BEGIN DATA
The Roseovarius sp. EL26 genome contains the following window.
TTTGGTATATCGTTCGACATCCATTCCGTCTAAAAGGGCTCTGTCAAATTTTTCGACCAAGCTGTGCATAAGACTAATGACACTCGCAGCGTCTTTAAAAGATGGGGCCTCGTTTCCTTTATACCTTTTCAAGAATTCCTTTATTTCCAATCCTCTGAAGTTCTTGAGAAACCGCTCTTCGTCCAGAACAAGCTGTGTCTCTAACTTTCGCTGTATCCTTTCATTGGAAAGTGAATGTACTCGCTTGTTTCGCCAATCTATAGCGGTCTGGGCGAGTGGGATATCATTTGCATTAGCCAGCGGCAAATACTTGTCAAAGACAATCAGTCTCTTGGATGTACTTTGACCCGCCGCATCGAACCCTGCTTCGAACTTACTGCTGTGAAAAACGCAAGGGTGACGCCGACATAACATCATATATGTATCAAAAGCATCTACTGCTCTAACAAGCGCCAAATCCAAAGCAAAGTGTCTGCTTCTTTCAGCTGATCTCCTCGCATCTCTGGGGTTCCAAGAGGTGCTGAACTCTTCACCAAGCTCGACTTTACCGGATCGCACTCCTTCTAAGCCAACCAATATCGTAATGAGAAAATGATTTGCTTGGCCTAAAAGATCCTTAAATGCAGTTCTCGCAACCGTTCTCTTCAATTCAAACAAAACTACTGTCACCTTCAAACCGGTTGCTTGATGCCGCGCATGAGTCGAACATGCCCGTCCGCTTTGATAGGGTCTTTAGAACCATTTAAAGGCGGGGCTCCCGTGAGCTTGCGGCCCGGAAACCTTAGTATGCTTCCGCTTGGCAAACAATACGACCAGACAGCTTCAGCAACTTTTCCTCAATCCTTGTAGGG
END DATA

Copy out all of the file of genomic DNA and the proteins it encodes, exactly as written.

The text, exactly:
The Roseovarius sp. EL26 genome contains the following window.
TTTGGTATATCGTTCGACATCCATTCCGTCTAAAAGGGCTCTGTCAAATTTTTCGACCAAGCTGTGCATAAGACTAATGACACTCGCAGCGTCTTTAAAAGATGGGGCCTCGTTTCCTTTATACCTTTTCAAGAATTCCTTTATTTCCAATCCTCTGAAGTTCTTGAGAAACCGCTCTTCGTCCAGAACAAGCTGTGTCTCTAACTTTCGCTGTATCCTTTCATTGGAAAGTGAATGTACTCGCTTGTTTCGCCAATCTATAGCGGTCTGGGCGAGTGGGATATCATTTGCATTAGCCAGCGGCAAATACTTGTCAAAGACAATCAGTCTCTTGGATGTACTTTGACCCGCCGCATCGAACCCTGCTTCGAACTTACTGCTGTGAAAAACGCAAGGGTGACGCCGACATAACATCATATATGTATCAAAAGCATCTACTGCTCTAACAAGCGCCAAATCCAAAGCAAAGTGTCTGCTTCTTTCAGCTGATCTCCTCGCATCTCTGGGGTTCCAAGAGGTGCTGAACTCTTCACCAAGCTCGACTTTACCGGATCGCACTCCTTCTAAGCCAACCAATATCGTAATGAGAAAATGATTTGCTTGGCCTAAAAGATCCTTAAATGCAGTTCTCGCAACCGTTCTCTTCAATTCAAACAAAACTACTGTCACCTTCAAACCGGTTGCTTGATGCCGCGCATGAGTCGAACATGCCCGTCCGCTTTGATAGGGTCTTTAGAACCATTTAAAGGCGGGGCTCCCGTGAGCTTGCGGCCCGGAAACCTTAGTATGCTTCCGCTTGGCAAACAATACGACCAGACAGCTTCAGCAACTTTTCCTCAATCCTTGTAGGG